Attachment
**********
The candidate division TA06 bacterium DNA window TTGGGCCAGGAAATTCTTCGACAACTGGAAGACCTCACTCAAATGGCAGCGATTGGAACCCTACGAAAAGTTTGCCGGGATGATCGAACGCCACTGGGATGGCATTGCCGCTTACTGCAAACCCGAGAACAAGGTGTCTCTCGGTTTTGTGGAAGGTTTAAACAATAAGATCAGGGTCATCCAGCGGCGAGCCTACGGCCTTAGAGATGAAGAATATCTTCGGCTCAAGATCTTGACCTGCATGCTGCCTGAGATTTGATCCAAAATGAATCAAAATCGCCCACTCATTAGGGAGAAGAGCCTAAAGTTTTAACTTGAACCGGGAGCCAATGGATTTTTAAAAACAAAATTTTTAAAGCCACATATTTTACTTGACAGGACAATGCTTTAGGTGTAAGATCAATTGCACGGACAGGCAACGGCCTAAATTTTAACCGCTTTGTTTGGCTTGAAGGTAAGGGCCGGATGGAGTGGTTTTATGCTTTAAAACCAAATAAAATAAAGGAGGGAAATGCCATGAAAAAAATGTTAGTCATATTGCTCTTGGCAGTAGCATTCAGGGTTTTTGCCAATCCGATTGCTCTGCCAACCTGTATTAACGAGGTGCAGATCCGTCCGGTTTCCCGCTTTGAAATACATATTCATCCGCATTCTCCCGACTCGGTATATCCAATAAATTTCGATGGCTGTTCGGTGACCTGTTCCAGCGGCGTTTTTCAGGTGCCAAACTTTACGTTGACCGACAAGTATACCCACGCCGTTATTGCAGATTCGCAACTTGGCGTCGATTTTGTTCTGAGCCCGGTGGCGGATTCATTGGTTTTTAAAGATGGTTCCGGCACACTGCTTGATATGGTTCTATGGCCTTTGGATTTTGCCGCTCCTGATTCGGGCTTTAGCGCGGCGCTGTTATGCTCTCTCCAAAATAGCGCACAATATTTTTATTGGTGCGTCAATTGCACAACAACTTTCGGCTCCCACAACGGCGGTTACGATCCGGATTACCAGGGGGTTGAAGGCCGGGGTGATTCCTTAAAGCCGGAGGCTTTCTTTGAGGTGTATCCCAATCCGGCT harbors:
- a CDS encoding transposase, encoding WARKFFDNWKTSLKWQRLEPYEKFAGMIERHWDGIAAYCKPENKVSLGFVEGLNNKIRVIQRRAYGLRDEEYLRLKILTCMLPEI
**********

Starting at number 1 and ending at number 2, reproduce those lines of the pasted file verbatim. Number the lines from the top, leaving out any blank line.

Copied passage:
The candidate division TA06 bacterium DNA window TTGGGCCAGGAAATTCTTCGACAACTGGAAGACCTCACTCAAATGGCAGCGATTGGAACCCTACGAAAAGTTTGCCGGGATGATCGAACGCCACTGGGATGGCATTGCCGCTTACTGCAAACCCGAGAACAAGGTGTCTCTCGGTTTTGTGGAAGGTTTAAACAATAAGATCAGGGTCATCCAGCGGCGAGCCTACGGCCTTAGAGATGAAGAATATCTTCGGCTCAAGATCTTGACCTGCATGCTGCCTGAGATTTGATCCAAAATGAATCAAAATCGCCCACTCATTAGGGAGAAGAGCCTAAAGTTTTAACTTGAACCGGGAGCCAATGGATTTTTAAAAACAAAATTTTTAAAGCCACATATTTTACTTGACAGGACAATGCTTTAGGTGTAAGATCAATTGCACGGACAGGCAACGGCCTAAATTTTAACCGCTTTGTTTGGCTTGAAGGTAAGGGCCGGATGGAGTGGTTTTATGCTTTAAAACCAAATAAAATAAAGGAGGGAAATGCCATGAAAAAAATGTTAGTCATATTGCTCTTGGCAGTAGCATTCAGGGTTTTTGCCAATCCGATTGCTCTGCCAACCTGTATTAACGAGGTGCAGATCCGTCCGGTTTCCCGCTTTGAAATACATATTCATCCGCATTCTCCCGACTCGGTATATCCAATAAATTTCGATGGCTGTTCGGTGACCTGTTCCAGCGGCGTTTTTCAGGTGCCAAACTTTACGTTGACCGACAAGTATACCCACGCCGTTATTGCAGATTCGCAACTTGGCGTCGATTTTGTTCTGAGCCCGGTGGCGGATTCATTGGTTTTTAAAGATGGTTCCGGCACACTGCTTGATATGGTTCTATGGCCTTTGGATTTTGCCGCTCCTGATTCGGGCTTTAGCGCGGCGCTGTTATGCTCTCTCCAAAATAGCGCACAATATTTTTATTGGTGCGTCAATTGCACAACAACTTTCGGCTCCCACAACGGCGGTTACGATCCGGATTACCAGGGGGTTGAAGGCCGGGGTGATTCCTTAAAGCCGGAGGCTTTCTTTGAGGTGTATCCCAATCCGGCT harbors:
- a CDS encoding transposase, encoding WARKFFDNWKTSLKWQRLEPYEKFAGMIERHWDGIAAYCKPENKVSLGFVEGLNNKIRVIQRRAYGLRDEEYLRLKILTCMLPEI